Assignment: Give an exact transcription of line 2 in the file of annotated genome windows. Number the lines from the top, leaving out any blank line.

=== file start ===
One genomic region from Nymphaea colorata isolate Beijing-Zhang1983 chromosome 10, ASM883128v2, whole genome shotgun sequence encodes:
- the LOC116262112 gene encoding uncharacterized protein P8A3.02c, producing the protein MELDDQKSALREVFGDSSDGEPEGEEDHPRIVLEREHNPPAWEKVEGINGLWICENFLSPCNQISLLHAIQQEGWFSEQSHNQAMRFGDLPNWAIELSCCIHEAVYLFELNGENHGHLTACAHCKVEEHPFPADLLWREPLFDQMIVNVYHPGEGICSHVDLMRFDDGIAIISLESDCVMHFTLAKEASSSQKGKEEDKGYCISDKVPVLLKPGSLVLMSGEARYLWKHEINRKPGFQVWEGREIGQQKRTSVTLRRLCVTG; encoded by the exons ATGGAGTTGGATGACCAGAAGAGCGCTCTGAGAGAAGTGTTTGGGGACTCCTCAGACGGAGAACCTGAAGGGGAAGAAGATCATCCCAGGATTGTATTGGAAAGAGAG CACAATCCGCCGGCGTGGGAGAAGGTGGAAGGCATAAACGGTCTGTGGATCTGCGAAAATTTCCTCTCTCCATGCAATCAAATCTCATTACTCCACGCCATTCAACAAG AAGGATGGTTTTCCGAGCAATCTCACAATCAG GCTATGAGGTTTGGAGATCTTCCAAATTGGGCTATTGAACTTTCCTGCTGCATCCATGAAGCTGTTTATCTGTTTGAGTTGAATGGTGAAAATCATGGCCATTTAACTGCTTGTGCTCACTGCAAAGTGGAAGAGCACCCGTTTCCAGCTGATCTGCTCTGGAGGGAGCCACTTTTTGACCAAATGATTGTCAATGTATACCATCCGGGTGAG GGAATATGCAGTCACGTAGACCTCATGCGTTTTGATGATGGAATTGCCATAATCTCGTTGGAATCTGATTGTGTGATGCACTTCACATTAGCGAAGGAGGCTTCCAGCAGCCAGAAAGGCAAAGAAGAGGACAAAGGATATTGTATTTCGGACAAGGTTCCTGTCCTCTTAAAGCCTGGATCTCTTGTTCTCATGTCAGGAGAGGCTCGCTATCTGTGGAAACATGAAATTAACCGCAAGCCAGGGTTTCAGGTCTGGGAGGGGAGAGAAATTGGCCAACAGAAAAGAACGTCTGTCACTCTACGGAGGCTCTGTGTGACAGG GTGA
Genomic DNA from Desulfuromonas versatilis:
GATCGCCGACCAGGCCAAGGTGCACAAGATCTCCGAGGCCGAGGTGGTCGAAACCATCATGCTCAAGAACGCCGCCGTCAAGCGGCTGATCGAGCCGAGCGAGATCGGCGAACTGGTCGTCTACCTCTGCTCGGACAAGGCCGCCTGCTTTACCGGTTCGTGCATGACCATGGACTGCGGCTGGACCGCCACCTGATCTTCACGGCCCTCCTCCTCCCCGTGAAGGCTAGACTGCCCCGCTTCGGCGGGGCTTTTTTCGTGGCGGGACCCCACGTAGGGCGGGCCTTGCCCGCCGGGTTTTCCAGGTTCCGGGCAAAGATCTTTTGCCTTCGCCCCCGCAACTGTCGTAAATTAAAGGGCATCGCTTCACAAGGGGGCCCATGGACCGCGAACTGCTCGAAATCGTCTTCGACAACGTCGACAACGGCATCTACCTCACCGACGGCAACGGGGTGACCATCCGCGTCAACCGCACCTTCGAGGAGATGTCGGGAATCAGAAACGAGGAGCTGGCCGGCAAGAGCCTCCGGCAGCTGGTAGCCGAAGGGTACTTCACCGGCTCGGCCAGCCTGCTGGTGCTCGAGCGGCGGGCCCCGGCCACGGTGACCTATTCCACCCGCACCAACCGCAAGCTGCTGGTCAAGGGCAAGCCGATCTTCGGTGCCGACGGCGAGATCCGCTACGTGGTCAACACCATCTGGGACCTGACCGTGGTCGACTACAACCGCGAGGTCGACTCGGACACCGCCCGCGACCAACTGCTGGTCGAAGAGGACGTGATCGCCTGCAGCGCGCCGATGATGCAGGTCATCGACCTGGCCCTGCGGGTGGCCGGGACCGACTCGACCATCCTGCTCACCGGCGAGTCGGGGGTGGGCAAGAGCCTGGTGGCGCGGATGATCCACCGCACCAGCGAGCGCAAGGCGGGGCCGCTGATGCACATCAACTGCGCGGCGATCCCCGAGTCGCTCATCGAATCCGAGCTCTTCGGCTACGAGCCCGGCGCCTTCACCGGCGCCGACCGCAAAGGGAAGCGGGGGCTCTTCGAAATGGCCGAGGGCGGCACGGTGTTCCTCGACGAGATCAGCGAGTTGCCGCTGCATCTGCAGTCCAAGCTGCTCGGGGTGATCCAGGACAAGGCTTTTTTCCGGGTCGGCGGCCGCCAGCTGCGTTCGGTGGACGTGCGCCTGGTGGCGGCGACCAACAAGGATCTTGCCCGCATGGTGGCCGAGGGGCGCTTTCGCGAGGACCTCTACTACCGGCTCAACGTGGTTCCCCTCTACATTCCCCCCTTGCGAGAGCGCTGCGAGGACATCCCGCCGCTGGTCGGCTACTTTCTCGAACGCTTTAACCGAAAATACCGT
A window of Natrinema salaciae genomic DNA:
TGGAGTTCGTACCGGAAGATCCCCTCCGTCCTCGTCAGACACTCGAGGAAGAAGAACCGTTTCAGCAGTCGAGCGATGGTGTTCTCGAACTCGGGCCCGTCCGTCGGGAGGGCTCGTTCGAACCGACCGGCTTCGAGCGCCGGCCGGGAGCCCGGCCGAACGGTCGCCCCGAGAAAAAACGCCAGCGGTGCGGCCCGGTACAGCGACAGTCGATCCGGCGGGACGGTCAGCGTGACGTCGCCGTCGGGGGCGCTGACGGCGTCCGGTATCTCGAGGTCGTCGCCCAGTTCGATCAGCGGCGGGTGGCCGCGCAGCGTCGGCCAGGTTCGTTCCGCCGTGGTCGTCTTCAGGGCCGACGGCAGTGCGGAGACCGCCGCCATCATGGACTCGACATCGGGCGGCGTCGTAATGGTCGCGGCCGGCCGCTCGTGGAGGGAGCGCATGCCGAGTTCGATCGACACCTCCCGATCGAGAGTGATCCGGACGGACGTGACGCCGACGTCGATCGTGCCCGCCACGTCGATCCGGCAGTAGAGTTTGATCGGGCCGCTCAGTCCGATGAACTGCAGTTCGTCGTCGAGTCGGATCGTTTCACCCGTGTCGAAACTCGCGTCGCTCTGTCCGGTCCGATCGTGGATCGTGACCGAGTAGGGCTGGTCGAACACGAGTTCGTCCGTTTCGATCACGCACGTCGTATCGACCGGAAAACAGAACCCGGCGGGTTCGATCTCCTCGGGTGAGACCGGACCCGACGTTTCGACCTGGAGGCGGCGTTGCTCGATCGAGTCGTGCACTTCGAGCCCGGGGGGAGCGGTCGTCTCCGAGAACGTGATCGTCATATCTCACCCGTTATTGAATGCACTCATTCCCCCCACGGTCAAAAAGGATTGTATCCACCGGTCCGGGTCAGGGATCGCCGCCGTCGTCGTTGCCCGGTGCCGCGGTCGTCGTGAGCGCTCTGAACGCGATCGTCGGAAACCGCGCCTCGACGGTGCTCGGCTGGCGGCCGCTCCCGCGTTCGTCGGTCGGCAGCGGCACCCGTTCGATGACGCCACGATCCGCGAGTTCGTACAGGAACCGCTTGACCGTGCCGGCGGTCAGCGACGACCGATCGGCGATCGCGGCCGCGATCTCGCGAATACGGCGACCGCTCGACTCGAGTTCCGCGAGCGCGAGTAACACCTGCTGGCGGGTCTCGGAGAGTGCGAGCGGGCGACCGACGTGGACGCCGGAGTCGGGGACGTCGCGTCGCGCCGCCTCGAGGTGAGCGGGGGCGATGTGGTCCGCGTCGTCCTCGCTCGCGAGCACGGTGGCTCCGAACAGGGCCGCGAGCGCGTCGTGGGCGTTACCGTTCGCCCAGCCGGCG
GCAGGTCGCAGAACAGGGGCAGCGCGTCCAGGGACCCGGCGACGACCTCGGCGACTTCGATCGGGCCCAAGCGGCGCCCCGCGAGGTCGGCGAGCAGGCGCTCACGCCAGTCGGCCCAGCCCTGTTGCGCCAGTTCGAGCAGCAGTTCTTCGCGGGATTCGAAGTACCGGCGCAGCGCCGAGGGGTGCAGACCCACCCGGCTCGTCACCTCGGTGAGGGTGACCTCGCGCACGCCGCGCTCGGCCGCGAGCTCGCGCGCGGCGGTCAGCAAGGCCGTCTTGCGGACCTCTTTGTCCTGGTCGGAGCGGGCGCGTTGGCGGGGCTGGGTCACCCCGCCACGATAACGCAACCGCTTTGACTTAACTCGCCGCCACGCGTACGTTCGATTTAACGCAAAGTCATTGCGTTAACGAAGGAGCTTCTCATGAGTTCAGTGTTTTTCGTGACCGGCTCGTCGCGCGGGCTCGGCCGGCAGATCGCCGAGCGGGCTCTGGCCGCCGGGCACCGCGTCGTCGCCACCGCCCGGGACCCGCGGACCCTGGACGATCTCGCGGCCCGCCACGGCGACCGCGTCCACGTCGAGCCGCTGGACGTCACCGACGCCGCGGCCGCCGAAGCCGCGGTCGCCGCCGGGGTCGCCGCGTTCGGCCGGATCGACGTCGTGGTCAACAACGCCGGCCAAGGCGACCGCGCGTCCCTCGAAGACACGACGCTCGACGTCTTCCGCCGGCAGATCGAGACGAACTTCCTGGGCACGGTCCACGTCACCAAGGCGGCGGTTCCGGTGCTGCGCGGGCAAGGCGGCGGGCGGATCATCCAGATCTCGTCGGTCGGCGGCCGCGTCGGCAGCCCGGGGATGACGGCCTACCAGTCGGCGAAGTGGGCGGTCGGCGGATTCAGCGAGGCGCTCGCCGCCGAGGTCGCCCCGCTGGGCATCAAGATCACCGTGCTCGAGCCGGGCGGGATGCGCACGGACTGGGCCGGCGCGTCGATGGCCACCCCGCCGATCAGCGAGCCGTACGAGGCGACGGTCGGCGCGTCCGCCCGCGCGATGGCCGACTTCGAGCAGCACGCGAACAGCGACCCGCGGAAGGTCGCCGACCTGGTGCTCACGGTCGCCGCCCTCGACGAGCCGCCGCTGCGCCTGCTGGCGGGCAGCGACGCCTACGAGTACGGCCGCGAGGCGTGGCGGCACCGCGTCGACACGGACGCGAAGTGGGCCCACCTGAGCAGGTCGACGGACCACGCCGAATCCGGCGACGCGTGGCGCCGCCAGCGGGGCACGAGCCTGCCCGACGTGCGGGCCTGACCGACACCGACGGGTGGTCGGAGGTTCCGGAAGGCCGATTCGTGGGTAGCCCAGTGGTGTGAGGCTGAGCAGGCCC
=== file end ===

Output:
- the LOC116262112 gene encoding uncharacterized protein P8A3.02c, producing the protein MELDDQKSALREVFGDSSDGEPEGEEDHPRIVLEREHNPPAWEKVEGINGLWICENFLSPCNQISLLHAIQQEGWFSEQSHNQAMRFGDLPNWAIELSCCIHEAVYLFELNGENHGHLTACAHCKVEEHPFPADLLWREPLFDQMIVNVYHPGEGICSHVDLMRFDDGIAIISLESDCVMHFTLAKEASSSQKGKEEDKGYCISDKVPVLLKPGSLVLMSGEARYLWKHEINRKPGFQVWEGREIGQQKRTSVTLRRLCVTG; encoded by the exons ATGGAGTTGGATGACCAGAAGAGCGCTCTGAGAGAAGTGTTTGGGGACTCCTCAGACGGAGAACCTGAAGGGGAAGAAGATCATCCCAGGATTGTATTGGAAAGAGAG CACAATCCGCCGGCGTGGGAGAAGGTGGAAGGCATAAACGGTCTGTGGATCTGCGAAAATTTCCTCTCTCCATGCAATCAAATCTCATTACTCCACGCCATTCAACAAG AAGGATGGTTTTCCGAGCAATCTCACAATCAG GCTATGAGGTTTGGAGATCTTCCAAATTGGGCTATTGAACTTTCCTGCTGCATCCATGAAGCTGTTTATCTGTTTGAGTTGAATGGTGAAAATCATGGCCATTTAACTGCTTGTGCTCACTGCAAAGTGGAAGAGCACCCGTTTCCAGCTGATCTGCTCTGGAGGGAGCCACTTTTTGACCAAATGATTGTCAATGTATACCATCCGGGTGAG GGAATATGCAGTCACGTAGACCTCATGCGTTTTGATGATGGAATTGCCATAATCTCGTTGGAATCTGATTGTGTGATGCACTTCACATTAGCGAAGGAGGCTTCCAGCAGCCAGAAAGGCAAAGAAGAGGACAAAGGATATTGTATTTCGGACAAGGTTCCTGTCCTCTTAAAGCCTGGATCTCTTGTTCTCATGTCAGGAGAGGCTCGCTATCTGTGGAAACATGAAATTAACCGCAAGCCAGGGTTTCAGGTCTGGGAGGGGAGAGAAATTGGCCAACAGAAAAGAACGTCTGTCACTCTACGGAGGCTCTGTGTGACAGG GTGA